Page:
It has been said a number of times that, after the Christmas boom-I believe it will be around February or March-there will be a massive fall in the industry. Jobs in the industry will be lost. It is worth noting that the hospitality industry is the largest employer of youth in Australia. It also provides many jobs for youths who are working their way through degrees and are trying to get a bit of money so that they can pay their own way. Only today the Minister for Education (Senator Ryan) was asked how a person could go through university when her parents could not afford to pay her board. Senator Ryan replied: `She will have to go and get a bit of part time work'. That is what many students do. They get a bit of part time work to pay their way through university. I am afraid that the lady from Tasmania will not be getting any part time work in the restaurant industry as none will be available. The restaurant industry provides jobs for mothers who are helping their children through universities and other tertiary institutions. It provides jobs for youths who would otherwise find it very difficult to get jobs.

The Hawke Government's attack on this job-providing sector makes a mockery of the Government's commitment to its Priority One youth training scheme. At a time when Australia has one in four of its youth unemployed-which is a national disgrace-this Government attacks the very industry that employs them. That is how clever this Government is! This Bill is an attack not only on the restaurant industry and the youth of Australia but also on small businesses. Many small businesses depend on the personal contact between buyers and sellers to promote their product. Small businesses cannot afford massive advertising campaigns or a battalion of salesmen to promote their product. They cannot afford, like the big businesses and big national companies, staff dining rooms with special sections to entertain clients.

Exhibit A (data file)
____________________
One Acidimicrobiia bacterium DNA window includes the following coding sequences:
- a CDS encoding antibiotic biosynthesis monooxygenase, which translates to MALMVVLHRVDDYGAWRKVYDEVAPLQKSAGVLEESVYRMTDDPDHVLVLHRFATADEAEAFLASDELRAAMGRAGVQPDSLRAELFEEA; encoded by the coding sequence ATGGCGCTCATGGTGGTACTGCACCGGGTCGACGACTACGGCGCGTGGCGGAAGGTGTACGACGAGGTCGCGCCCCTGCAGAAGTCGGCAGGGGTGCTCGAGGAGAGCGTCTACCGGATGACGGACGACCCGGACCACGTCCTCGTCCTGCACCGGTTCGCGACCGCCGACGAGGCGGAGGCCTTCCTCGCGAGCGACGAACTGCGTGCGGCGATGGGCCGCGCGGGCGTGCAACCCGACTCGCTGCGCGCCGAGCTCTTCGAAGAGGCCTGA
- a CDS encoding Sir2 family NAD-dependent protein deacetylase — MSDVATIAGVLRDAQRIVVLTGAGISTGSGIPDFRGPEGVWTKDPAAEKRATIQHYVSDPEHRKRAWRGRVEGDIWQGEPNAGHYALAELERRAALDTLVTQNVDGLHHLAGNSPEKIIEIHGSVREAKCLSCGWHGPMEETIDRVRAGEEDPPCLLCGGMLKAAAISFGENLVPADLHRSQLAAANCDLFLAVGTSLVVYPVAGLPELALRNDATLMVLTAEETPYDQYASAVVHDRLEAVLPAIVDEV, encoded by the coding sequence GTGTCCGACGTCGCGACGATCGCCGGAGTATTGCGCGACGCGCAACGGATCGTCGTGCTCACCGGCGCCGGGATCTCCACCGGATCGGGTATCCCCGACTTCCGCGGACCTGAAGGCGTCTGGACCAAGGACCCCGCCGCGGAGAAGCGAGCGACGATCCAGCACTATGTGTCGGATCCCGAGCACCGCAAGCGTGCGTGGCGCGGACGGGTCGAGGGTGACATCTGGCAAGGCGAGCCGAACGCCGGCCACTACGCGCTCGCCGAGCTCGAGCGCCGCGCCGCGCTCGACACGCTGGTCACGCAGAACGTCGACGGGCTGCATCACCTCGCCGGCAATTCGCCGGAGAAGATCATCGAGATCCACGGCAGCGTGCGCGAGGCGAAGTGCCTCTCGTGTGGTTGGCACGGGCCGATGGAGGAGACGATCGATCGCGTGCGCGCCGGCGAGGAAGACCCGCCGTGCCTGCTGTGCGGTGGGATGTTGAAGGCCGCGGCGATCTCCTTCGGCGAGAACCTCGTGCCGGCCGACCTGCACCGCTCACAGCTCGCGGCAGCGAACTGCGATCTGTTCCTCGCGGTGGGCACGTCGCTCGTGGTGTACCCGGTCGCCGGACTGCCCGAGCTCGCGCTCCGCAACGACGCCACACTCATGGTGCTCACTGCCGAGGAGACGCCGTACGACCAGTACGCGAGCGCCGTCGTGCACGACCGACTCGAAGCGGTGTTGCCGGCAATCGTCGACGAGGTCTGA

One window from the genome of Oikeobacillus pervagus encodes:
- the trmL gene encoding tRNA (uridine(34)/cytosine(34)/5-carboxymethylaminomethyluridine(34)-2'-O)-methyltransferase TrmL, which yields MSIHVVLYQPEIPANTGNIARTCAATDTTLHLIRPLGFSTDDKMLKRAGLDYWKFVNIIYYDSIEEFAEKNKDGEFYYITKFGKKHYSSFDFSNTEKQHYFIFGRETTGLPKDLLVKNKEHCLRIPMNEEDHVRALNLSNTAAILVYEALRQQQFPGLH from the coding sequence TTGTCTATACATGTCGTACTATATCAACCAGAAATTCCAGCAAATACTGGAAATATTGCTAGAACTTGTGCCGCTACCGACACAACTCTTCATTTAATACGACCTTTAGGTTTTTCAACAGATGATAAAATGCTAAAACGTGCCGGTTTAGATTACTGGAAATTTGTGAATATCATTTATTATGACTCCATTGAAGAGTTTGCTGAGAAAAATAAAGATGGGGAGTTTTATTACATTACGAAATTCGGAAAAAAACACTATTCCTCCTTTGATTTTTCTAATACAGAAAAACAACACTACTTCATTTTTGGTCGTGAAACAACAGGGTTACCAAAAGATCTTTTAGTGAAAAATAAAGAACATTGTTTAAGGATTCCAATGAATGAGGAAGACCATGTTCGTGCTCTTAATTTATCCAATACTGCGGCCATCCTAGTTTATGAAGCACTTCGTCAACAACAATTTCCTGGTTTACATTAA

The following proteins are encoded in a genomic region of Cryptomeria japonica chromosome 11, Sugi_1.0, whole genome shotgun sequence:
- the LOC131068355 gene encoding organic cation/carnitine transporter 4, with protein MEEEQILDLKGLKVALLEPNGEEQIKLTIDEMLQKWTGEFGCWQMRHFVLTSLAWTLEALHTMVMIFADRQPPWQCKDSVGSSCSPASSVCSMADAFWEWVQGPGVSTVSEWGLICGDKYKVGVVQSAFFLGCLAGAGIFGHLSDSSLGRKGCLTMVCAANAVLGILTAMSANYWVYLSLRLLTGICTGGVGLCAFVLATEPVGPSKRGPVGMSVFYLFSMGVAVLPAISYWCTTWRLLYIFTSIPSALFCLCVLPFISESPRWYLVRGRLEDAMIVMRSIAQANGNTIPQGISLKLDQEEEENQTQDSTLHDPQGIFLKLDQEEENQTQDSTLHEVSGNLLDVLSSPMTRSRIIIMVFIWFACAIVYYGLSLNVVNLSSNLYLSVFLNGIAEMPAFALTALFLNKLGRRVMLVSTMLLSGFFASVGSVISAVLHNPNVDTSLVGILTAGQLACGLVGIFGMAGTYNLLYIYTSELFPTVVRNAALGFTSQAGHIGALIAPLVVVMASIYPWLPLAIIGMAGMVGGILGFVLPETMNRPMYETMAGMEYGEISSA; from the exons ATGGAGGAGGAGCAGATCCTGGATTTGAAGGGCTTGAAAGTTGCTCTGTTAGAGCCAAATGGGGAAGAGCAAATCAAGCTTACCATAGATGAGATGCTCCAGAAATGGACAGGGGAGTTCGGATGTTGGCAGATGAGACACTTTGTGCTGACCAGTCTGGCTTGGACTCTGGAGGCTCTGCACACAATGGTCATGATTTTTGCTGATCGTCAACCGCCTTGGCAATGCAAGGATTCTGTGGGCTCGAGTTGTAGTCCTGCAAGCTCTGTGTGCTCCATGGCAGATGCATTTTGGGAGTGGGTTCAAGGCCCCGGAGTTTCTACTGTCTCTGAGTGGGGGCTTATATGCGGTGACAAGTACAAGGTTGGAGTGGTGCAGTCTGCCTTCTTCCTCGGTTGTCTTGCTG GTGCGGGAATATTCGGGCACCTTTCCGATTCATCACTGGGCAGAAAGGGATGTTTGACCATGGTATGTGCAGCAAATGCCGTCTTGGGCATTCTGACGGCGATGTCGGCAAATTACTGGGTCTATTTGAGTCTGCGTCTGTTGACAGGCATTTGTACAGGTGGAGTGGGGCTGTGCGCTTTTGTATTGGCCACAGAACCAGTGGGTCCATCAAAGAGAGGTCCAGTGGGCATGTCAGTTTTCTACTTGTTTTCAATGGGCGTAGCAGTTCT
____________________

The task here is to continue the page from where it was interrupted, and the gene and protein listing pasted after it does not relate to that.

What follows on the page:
Small businesses depend largely on personal contacts to target a market. I can speak from personal experience on this as I had a small business. I started out alone. I even used to sell to Senator Georges and his union co-operatives, and Senator Georges always paid his bills. My business grew not only because I had a very good product but also because I could write my legitimate entertainment expenses off my taxable income. Some people whom I took out were hard going-it was hard work-but it was a pleasure to enjoy the company of others. It was always hard work to gain their confidence and to get them to accept my product. My business grew from one to 10 people. My turnover grew from virtually nothing to $3m a year. Now this avenue which enabled people to obtain business has been shut off. All the personal advantages of being able to take clients out to dinner and gain their confidence have been lost. This Government is for big business, big unions and big government. This Government has sold out the hospitality industry and the small business sector. It never misses the opportunity to sink the boot into primary industry. This legislation is absolutely no exception.